Concerted and expensive efforts by American Airlines to avoid another operational meltdown over what is expected to be busy Thanksgiving and Holiday travel season has been dealt a serious blow after the Allied Pilots Association (APA) rejected a bonus pay offer late on Tuesday.
The labor union which represents around 15,000 pilots at the Dallas Fort Worth-based carrier appeared to use the prospect of holiday travel chaos as a bargaining chip in a long-running dispute with American Airlines for “meaningful” permanent improvements to pilots contracts.
The 20-person APA board outright rejected the bonus offer put forward by American Airlines but the union reassured pilots that its committee had “thoroughly considered all aspects of the proposed LOA (letter of agreement) before voting 20-0 to reject it.”
Under the proposed offer, AA was offering to pay pilots 50 percent extra for working on peak days during the Thanksgiving, Christmas and New Year periods. Reserve pilots who agreed to work on their days off over the same peak periods would have been paid 100 percent extra.
Similar deals have already been struck with labor unions representing flight attendants and engineers.
Flight attendants will rake in 150 percent pay if they turn up as scheduled to work flights between November 23 and November 29, as well as between December 22 and January 2, 2022.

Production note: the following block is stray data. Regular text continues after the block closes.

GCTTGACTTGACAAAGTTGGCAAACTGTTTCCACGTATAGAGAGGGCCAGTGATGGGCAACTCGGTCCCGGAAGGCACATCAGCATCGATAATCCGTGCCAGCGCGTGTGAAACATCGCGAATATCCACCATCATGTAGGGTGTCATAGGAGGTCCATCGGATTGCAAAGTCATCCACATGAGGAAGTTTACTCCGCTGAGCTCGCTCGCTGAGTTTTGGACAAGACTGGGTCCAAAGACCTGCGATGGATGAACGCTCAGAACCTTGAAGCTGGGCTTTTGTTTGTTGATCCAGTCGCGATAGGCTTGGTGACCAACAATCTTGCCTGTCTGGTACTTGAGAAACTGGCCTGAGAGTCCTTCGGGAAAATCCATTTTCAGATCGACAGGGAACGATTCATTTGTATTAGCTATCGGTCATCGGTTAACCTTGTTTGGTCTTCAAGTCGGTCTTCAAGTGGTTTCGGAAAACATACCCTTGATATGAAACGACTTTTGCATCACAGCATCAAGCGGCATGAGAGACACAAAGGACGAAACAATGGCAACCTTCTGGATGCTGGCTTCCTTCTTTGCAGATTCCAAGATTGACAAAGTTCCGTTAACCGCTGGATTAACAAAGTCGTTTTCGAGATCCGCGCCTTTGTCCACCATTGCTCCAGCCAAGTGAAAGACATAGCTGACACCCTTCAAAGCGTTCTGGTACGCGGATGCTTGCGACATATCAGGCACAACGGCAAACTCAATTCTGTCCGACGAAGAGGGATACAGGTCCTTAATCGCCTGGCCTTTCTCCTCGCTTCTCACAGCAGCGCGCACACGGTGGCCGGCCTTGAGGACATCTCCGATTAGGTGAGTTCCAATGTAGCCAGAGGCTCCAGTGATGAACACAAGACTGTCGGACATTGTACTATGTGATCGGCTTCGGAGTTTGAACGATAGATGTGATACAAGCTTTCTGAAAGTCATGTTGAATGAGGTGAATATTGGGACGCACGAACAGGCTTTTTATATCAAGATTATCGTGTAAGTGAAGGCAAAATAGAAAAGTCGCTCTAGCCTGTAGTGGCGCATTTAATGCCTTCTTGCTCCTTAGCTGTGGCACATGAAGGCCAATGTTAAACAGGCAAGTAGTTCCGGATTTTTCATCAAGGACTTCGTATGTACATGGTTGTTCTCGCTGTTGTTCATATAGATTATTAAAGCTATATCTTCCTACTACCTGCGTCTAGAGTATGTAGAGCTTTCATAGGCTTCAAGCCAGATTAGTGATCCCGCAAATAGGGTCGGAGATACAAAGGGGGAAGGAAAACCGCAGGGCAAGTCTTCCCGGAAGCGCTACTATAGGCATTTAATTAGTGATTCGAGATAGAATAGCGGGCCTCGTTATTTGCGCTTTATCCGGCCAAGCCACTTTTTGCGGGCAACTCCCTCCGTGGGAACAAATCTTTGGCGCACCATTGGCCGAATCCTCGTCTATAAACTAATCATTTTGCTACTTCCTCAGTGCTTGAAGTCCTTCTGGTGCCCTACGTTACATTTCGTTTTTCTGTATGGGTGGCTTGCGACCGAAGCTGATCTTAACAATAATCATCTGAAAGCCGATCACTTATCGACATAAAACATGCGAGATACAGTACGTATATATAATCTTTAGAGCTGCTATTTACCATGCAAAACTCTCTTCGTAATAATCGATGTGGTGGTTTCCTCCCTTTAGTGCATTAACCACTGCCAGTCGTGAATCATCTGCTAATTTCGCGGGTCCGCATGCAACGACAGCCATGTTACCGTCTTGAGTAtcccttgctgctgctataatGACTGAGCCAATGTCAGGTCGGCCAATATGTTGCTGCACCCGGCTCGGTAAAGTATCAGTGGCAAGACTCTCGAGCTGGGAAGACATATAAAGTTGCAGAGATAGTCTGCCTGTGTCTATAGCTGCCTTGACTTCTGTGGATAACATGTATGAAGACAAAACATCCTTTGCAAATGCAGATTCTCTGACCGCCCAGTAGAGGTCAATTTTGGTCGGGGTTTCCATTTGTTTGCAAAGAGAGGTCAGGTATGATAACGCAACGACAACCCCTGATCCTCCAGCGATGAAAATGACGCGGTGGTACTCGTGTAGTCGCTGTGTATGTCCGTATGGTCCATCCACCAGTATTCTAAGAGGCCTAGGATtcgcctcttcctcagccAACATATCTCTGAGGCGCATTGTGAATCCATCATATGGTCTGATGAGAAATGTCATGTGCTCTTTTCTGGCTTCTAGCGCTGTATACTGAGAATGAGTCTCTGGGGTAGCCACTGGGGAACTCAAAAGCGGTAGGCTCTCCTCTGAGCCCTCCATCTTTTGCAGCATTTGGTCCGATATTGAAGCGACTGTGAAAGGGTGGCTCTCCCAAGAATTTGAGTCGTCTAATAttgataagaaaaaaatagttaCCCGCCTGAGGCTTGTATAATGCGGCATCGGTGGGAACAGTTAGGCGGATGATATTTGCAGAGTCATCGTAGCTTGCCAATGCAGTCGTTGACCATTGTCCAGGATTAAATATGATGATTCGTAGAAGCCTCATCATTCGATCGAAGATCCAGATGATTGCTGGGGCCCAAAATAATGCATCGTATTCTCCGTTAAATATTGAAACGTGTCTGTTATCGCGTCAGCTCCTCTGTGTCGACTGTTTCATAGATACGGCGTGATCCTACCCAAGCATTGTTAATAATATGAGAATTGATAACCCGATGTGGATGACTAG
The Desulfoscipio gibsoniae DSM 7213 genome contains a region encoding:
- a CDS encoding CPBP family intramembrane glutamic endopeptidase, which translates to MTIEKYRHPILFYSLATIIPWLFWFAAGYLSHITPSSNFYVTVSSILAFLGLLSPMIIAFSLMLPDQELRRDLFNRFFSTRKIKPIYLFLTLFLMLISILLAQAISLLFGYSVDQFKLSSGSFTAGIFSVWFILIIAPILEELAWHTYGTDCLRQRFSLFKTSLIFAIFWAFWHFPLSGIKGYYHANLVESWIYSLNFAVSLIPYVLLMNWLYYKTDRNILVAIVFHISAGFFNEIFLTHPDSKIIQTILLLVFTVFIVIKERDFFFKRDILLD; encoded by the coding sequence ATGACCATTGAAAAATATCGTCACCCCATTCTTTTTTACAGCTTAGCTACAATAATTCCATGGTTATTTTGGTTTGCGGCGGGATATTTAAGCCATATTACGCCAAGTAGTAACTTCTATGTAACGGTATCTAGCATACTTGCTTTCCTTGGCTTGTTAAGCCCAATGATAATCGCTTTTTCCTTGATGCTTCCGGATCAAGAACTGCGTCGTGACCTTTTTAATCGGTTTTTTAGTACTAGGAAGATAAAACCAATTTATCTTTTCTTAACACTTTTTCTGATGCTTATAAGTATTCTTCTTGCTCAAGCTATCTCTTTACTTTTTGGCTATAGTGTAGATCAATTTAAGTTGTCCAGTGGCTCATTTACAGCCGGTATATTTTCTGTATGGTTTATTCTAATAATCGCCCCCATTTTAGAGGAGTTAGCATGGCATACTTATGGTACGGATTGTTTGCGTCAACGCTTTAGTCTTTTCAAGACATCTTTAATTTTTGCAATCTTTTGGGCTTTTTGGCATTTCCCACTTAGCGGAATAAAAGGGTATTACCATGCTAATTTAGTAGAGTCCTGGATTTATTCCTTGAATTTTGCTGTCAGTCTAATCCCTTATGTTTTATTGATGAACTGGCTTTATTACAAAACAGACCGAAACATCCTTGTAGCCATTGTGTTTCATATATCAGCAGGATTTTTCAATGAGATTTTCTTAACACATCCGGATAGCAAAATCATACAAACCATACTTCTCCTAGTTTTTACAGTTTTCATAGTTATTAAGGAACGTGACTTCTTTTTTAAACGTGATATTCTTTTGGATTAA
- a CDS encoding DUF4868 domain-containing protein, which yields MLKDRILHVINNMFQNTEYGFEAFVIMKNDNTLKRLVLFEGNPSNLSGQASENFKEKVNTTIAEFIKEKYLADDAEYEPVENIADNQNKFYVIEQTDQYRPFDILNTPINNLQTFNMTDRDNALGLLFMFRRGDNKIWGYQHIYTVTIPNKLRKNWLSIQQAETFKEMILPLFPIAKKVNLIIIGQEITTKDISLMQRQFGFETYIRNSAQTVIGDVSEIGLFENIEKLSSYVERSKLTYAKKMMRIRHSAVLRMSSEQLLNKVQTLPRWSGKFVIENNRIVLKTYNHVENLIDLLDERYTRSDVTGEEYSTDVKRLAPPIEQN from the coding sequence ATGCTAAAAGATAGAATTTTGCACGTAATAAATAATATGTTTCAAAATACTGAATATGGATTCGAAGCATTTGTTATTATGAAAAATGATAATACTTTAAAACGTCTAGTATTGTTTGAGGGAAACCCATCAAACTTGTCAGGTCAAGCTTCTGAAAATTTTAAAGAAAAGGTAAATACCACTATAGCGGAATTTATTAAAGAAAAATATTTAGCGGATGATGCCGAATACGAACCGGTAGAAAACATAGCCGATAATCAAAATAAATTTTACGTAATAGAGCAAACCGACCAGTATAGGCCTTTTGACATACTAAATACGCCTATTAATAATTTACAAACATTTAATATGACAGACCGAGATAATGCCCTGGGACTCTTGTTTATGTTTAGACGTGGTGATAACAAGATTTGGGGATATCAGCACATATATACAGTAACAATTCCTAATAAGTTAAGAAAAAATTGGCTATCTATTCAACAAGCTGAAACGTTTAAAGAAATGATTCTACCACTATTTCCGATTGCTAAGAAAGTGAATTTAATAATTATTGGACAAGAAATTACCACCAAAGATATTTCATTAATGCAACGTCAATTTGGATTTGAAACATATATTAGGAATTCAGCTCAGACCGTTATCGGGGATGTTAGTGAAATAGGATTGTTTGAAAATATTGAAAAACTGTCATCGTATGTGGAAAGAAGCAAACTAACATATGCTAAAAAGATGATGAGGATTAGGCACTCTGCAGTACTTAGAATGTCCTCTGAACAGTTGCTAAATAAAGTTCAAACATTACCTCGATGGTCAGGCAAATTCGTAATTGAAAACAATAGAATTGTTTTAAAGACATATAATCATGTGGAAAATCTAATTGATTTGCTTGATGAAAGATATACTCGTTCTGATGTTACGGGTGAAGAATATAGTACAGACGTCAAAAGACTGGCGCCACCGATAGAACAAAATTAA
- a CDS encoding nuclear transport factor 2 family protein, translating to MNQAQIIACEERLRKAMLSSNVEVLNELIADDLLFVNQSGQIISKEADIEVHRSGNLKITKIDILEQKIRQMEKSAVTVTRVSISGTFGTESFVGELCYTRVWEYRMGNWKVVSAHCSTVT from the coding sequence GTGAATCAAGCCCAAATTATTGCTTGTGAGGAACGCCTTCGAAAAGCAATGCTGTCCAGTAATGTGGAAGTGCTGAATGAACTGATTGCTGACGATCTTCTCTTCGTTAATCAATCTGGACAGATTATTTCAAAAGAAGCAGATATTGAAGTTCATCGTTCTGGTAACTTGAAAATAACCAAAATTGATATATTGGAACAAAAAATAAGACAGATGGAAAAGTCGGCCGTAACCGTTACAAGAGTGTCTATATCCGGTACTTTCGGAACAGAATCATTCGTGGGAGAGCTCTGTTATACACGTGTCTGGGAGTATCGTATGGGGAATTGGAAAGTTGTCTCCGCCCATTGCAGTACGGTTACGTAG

Those earnings could then be doubled to 300 percent pay if flight attendants don’t go sick between November 15 through January 2, 2022.
American Airlines has been keen to avoid a repeat of its Halloween weekend operational meltdown that saw the carrier cancel or delay thousands of flights. The disruption started off with just a few hours of bad weather in the Dallas area but quickly snowballed due to a lack of staff.
It’s rumored that staffing woes were made worse by unusually high employee sickness levels.
“While understanding that its rejection creates a disparity among our fellow work groups that have accepted management’s proffered incentives, the Board concluded that the need to achieve meaningful permanent improvements in a new collective bargaining agreement must remain APA’s focus,” the union said in a memo to its members.
On Tuesday, AAA predicted Thanksgiving travel would hit near pre-pandemic levels with as many as 53.4 million Americans choosing to travel over the holidays and putting a strain on stretched capacity at some of the biggest U.S. airlines.
The insurance group suggested travelers should turn up for domestic flights, at least two hours before departure, while international flyers should aim to arrive at the airport at least three hours before scheduled departure.
Mateusz Maszczynski honed his skills as an international flight attendant at the most prominent airline in the Middle East and has been flying throughout the COVID-19 pandemic for a well-known European airline. Matt is passionate about the aviation industry and has become an expert in passenger experience and human-centric stories. Always keeping an ear close to the ground, Matt's industry insights, analysis and news coverage is frequently relied upon by some of the biggest names in journalism.